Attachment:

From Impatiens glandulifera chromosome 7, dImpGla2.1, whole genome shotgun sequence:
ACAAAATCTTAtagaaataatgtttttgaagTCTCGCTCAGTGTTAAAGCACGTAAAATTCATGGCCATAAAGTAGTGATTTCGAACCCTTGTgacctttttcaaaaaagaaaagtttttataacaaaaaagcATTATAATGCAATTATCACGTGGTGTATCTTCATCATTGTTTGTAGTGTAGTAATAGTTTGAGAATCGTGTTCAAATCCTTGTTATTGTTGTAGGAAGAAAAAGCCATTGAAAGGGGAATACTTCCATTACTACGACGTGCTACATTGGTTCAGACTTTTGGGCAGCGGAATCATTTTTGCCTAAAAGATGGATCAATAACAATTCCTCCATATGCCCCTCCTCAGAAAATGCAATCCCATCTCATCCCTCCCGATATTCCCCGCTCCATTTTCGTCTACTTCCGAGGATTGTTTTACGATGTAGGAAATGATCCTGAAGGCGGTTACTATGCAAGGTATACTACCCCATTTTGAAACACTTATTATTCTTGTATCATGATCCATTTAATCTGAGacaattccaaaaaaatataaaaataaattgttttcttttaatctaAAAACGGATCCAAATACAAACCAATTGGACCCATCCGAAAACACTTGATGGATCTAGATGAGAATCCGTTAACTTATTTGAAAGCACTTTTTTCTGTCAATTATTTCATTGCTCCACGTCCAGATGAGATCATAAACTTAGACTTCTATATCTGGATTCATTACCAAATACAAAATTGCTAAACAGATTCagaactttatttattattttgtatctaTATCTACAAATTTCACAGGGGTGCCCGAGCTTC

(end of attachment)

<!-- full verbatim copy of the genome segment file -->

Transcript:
From Impatiens glandulifera chromosome 7, dImpGla2.1, whole genome shotgun sequence:
ACAAAATCTTAtagaaataatgtttttgaagTCTCGCTCAGTGTTAAAGCACGTAAAATTCATGGCCATAAAGTAGTGATTTCGAACCCTTGTgacctttttcaaaaaagaaaagtttttataacaaaaaagcATTATAATGCAATTATCACGTGGTGTATCTTCATCATTGTTTGTAGTGTAGTAATAGTTTGAGAATCGTGTTCAAATCCTTGTTATTGTTGTAGGAAGAAAAAGCCATTGAAAGGGGAATACTTCCATTACTACGACGTGCTACATTGGTTCAGACTTTTGGGCAGCGGAATCATTTTTGCCTAAAAGATGGATCAATAACAATTCCTCCATATGCCCCTCCTCAGAAAATGCAATCCCATCTCATCCCTCCCGATATTCCCCGCTCCATTTTCGTCTACTTCCGAGGATTGTTTTACGATGTAGGAAATGATCCTGAAGGCGGTTACTATGCAAGGTATACTACCCCATTTTGAAACACTTATTATTCTTGTATCATGATCCATTTAATCTGAGacaattccaaaaaaatataaaaataaattgttttcttttaatctaAAAACGGATCCAAATACAAACCAATTGGACCCATCCGAAAACACTTGATGGATCTAGATGAGAATCCGTTAACTTATTTGAAAGCACTTTTTTCTGTCAATTATTTCATTGCTCCACGTCCAGATGAGATCATAAACTTAGACTTCTATATCTGGATTCATTACCAAATACAAAATTGCTAAACAGATTCagaactttatttattattttgtatctaTATCTACAAATTTCACAGGGGTGCCCGAGCTTC